“Timon of Athens” is considered one of Shakespeare’s tragedies. However, scholars will sometimes lump it into one of his problem plays because of its treatment of a common societal problem. If Porters of Hellsgate had any problems with this play, they hid it very well. At its worst, their production is good. At its best, it is absolutely stunning.
Timon, played by Thomas Bigley, is a pillar among the upper echelons of Athenian society. He is exceptionally generous with his wealth and because of that is highly regarded and loved by all of his colleagues. However, when Timon “gives” himself into the poor house, he discovers very quickly that all of his supposed friends want nothing to do with him. Timon is then left to reconcile the bitter truth that his friends loved his money/gifts, but actually cared very little for him.
Bigley does an exquisite job of portraying a man who in all earnestness believes that he has true friends, as opposed to the greedy, opportunistic leeches that surround him. There is an honesty and gullibility in Bigley’s Timon that sets him up so beautifully for his catastrophic fall into bitter ruin. The crowd of friends that surround him are so overt in their greed that one almost expects them to break out into “The Money Song” from “Cabaret.” Director, Charles Pasternak, has created an over-the-top world in which these people even move in choreographed patterns as they dance in and out of Timon’s presence to humbly receive his gifts.
This choreography is more successful in some scenes than others – namely the scenes that Pasternak himself isn’t acting in, as he also plays the Poet – but the overall world created is a perfect commentary on the materialistic society in which we live. However, not everyone takes advantage of Timon, and it is in the second act that these characters and the true heart of the play shine. One of the most beautiful scenes in the play opens the second act, and for the first part not a word is spoken.
Timon’s steward, played by Sean Faye, and his servants, played by Eliza Kiss, Pasternak and Nick Neidorf; quietly clean up the remnants of Timon’s final dinner party. The pomp and choreography are gone. The sorrow that they feel for their employer’s loss is palpable for they know him to be a great man that has been horribly taken advantage of. When Faye finally breaks the silence it is in hushed tones because he creates a new loss; that of the tragic, grief-stricken camaraderie that can never be expressed with words, and in trying, it fades away. A subsequent scene between Timon and Apemantus, played by Cynthia Beckert has an amazing simplicity and honesty to it that is mesmerizing.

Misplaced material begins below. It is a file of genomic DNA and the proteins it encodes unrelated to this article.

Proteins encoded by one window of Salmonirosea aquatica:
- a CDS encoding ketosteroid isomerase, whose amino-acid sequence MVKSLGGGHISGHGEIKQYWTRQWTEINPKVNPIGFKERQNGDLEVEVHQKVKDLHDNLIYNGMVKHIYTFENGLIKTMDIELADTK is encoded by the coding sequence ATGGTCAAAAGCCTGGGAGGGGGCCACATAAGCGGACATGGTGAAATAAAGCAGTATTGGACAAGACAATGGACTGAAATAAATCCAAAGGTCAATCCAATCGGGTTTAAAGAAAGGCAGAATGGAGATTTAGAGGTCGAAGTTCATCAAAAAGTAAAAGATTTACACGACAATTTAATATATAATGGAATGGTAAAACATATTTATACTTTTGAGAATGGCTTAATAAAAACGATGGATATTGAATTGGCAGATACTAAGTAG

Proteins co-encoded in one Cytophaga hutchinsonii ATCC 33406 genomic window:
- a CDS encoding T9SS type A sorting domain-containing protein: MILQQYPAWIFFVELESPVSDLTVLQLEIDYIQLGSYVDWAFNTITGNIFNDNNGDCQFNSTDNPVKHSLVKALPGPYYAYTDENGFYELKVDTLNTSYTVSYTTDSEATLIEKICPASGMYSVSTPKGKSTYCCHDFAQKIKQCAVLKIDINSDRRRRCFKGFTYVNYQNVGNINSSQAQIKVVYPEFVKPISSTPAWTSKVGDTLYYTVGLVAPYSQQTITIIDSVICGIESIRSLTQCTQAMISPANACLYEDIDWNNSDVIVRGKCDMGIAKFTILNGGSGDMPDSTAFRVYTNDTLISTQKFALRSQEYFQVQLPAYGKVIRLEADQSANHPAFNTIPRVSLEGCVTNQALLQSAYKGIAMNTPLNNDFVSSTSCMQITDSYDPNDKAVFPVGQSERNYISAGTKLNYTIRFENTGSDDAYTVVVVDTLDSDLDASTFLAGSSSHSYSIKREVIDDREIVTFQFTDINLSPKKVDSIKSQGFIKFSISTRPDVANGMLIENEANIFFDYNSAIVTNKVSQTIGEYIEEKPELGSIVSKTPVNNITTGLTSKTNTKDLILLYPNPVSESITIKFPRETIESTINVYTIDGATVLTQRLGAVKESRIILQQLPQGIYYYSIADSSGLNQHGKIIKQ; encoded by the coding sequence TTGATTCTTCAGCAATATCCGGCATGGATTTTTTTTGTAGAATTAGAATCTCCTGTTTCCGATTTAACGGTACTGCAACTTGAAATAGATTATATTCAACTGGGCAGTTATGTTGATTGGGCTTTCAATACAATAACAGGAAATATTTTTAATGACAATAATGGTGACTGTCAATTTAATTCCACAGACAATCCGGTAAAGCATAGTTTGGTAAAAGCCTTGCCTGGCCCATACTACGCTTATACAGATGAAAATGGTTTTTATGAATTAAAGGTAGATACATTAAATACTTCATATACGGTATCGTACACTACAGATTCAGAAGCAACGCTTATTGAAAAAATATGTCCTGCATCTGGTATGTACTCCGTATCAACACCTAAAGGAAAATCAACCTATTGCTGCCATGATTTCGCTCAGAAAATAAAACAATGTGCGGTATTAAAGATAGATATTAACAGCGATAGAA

Pasternak did a masterful job of casting and creating two starkly different worlds that each holds their own definition of truth. Taylor Fisher’s scenic design portrays these two worlds wonderfully. The design is simplistic yet effective, utilizing minimal set pieces and elegant curtains for the city of Athens. However, most notable is the painted forest in the second act. It is obvious that Fisher has a keen artistry as it is well composed and has a great usage of light, dark and transitions. Pasternak is also able to use the transition from Athens to the forest to great effect.
The two aspects of this production that stand out as inferior to the rest of the parts are the costumes and the lighting. The costumes are very hit or miss with no obvious cohesion – or disjointedness – of design. The most distracting is Timon’s costume in the second act, which is torn to tatters, presumably from wandering around a dirty forest full of branches and such that caught his clothes. However, the “tears” are so precise that they are clearly made with a pair of scissors, and the pants themselves are as clean as the day they were bought. In contrast with the honesty that abounds in the second act, Timon’s costume comes off as distinctly false.
While it isn’t distracting, the lighting design, for the most part, seems to have two modes: everything on and lit evenly, or everything dimmer than necessary and lit evenly. But everyone could be seen, and there were a couple of variations, so when all is said and done it was successful. Especially for a smaller house with what one would assume is a limited grid.
“Timon of Athens” is not one of Shakespeare’s best plays, but this production makes up for it with an outstanding cast helmed by a talented director. Oh, and Nick Neidorf, as the musician, does a pretty fantastic rendition of Bob Dylan’s, “A Hard Rain’s a Gonna Fall” to bookend the acts. All in all, it is time well spent at the theater.
*Coverage provided for the Culver City News